How to buy Uber (UBER) shares from Australia

By   |   Verified by David Boyd   |   Updated 3rd May 2022

how to buy UBER shares
  • The revenue composition of Uber changed due to the pandemic, tilting more towards delivery services with declining rideshare revenues.
  • The sustainability of the rideshare industry is also being questioned.
  • How Uber can adapt to the post-pandemic era will determine its future growth prospects.

Uber Technologies Inc. (NYSE: UBER), better known as Uber, is an American technology company. It offers ride-hailing, food and package delivery, courier and freight transportation services. Uber was founded in 2009 and is headquartered in San Francisco, California.

This is your guide to using an online broker to invest in Uber from Australia.

Company overview

Uber develops and operates technology applications that support a variety of offerings on its platform. Through its Mobility, Delivery and Freight segments the company connects consumers with providers of ride services, merchants and food delivery services as well as public transportation networks. Its Mobility segment also includes Uber for business (U4B), financial partnerships, transit and vehicle solutions. In a partnership with Lime, Uber also offers electric bicycle and scooter rentals. In some markets, Uber delivery also extends to grocery and convenience store delivery. Uber's Freight segment connects carriers with shippers on its platform with shipment booking.

Uber subsidiaries include Uber Eats, Cornershop, Postmates, and Careem among others.

Where to buy Uber shares

eToro

On eToro's website

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Pearler

On Pearler's website

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Step 1: Choose a broker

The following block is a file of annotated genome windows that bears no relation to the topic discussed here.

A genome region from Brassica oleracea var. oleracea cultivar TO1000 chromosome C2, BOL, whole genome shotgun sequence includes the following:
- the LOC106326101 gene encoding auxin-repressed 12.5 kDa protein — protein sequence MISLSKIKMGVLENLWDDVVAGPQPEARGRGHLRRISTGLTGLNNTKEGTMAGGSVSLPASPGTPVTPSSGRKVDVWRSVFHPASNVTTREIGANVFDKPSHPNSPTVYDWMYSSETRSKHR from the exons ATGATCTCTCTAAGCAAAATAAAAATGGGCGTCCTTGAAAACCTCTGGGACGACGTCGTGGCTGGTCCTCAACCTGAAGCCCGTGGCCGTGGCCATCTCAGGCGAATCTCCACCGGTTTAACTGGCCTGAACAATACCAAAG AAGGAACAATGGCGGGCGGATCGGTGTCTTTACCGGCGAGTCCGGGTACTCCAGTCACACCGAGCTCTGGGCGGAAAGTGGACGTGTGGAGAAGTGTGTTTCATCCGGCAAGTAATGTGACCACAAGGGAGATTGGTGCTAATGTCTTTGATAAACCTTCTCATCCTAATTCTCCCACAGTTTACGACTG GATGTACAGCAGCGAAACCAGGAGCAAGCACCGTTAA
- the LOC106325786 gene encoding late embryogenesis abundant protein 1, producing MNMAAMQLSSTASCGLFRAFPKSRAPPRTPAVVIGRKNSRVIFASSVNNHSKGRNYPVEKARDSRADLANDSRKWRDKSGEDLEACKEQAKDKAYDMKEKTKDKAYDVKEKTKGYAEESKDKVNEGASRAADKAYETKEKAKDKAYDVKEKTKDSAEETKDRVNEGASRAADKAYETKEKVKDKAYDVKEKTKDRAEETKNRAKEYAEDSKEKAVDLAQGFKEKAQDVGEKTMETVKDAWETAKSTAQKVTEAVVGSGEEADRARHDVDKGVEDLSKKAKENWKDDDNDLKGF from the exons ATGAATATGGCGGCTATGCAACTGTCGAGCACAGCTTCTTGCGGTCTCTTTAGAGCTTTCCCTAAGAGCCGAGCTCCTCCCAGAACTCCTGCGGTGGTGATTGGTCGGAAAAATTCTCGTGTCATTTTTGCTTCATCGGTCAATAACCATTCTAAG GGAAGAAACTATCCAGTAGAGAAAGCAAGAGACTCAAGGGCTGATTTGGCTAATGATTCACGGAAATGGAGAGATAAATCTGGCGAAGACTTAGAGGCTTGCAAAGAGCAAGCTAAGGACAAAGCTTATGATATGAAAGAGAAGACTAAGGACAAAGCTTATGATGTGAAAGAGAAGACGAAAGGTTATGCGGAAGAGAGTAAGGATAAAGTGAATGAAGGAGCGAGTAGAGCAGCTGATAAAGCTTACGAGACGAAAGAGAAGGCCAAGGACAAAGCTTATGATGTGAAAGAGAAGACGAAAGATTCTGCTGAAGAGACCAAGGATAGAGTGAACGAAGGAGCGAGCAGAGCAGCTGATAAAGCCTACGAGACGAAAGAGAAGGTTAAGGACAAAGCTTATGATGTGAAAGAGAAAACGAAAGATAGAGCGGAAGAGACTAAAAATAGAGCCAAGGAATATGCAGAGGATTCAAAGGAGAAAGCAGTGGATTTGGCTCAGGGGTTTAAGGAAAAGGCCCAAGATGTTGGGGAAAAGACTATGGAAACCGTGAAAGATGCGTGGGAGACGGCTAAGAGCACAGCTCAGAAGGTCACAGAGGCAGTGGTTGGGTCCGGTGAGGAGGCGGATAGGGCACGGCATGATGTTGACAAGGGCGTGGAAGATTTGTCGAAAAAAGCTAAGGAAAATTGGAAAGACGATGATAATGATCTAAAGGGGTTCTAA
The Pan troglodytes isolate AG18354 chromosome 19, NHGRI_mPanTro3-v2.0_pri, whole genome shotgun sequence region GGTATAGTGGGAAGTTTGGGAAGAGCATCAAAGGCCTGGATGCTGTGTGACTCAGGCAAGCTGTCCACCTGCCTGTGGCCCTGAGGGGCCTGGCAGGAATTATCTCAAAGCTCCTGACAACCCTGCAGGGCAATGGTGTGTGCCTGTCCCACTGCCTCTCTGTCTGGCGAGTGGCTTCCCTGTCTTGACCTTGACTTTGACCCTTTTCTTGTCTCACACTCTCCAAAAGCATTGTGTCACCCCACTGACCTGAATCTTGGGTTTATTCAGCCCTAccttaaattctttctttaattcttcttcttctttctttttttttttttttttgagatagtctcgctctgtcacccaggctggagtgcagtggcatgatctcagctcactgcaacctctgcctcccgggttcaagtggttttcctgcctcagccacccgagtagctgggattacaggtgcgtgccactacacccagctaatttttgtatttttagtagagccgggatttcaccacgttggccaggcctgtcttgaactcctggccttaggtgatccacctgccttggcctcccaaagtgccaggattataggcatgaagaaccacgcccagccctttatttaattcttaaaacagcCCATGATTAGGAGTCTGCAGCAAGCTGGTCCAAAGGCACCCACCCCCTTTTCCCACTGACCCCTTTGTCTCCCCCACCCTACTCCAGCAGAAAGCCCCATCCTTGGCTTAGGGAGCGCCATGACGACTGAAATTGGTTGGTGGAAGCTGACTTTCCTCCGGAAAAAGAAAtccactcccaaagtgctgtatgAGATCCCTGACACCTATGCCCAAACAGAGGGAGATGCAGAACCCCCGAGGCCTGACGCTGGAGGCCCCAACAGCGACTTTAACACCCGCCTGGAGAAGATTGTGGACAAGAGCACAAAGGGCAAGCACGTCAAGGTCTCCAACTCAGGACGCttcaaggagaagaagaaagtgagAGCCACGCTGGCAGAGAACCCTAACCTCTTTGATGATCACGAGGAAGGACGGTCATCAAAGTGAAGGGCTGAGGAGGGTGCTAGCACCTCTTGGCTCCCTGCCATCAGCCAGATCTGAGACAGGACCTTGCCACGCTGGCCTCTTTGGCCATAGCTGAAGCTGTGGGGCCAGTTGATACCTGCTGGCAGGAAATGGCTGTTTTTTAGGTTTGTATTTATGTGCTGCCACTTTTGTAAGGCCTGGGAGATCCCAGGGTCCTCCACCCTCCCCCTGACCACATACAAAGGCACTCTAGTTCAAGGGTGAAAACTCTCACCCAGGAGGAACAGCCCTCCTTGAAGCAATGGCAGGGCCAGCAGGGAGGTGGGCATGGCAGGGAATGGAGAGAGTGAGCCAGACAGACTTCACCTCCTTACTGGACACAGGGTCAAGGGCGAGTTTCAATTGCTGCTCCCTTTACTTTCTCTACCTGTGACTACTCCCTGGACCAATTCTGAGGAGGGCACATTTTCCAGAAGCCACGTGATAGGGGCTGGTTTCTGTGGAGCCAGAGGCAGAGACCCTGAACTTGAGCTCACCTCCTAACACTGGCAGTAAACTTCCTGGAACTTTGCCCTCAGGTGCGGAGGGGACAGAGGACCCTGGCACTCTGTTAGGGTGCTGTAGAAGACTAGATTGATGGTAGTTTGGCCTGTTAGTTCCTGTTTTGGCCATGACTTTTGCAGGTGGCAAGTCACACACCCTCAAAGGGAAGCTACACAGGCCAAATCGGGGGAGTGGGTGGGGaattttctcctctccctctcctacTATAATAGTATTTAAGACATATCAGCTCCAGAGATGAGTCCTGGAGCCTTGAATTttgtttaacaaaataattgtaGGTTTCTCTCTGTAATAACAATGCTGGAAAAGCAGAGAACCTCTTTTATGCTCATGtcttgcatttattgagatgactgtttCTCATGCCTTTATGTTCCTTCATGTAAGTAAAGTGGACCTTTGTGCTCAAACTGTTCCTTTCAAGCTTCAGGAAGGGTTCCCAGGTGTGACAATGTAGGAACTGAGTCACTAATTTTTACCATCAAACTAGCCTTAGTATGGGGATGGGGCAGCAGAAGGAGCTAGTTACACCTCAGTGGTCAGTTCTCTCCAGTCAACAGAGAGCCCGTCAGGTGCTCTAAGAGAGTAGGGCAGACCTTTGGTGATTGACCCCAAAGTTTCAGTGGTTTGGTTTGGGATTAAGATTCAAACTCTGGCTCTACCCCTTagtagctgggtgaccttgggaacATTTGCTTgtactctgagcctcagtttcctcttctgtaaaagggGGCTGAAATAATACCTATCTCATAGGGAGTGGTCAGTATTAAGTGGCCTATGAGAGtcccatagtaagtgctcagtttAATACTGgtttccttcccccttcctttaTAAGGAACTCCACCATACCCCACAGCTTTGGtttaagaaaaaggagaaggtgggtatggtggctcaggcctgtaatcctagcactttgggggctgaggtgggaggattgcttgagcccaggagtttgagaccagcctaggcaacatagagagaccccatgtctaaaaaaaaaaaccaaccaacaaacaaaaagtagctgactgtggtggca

There are plenty of online brokers to choose from, offering different options. There are some key features to look for when choosing a broker.

Commission-free trading

The ability to buy shares with no commission is an increasingly widespread feature. And since the cost of commission can add up quickly, not having to pay saves you money and means your investment can — potentially — generate a positive return faster.

Fractional share investing

Fractional share investing means you can buy a part of a share rather than the whole thing. That means you can buy shares in companies that would otherwise be above your budget and makes it easier to diversify your portfolio.

Easy-to-use trading platform

Trading in shares needn’t be complicated, so keep an eye out for a trading platform that is straightforward to use. Most brokers have a high end design, but it’s worth considering who it has been designed for, i.e. beginner or experienced.

Research and reporting

If you aren’t a conviction investor and need data and insight before investing your money, then look for a platform that has analyst recommendations, forecasts, etc.

Step 2: Fund your trading account

Next, send funds to your account. Brokers generally accept bank transfers. Some may also accept credit and debit cards, POLi, PayID, PayPal, etc. If you have just opened your trading account, beware it may take some time for the funds to clear before you can start trading with them.

Step 3: Decide how much you want to invest

The chance for fractional share investing — available at many online brokers — is a real bonus. Fractional investing means you can start small with much reduced risk. And since you don’t have to buy the full share, you can invest more regularly with smaller amounts and dollar cost average.

Step 4: Decide whether to buy shares or invest in an ETF

You can purchase shares directly and own them, or you can choose to invest in an Exchange Traded Fund (ETF) that includes Uber shares, for example Vanguard Total Stock Market ETF, ETFMG Travel Tech ETF, and Invesco NASDAQ Internet ETF.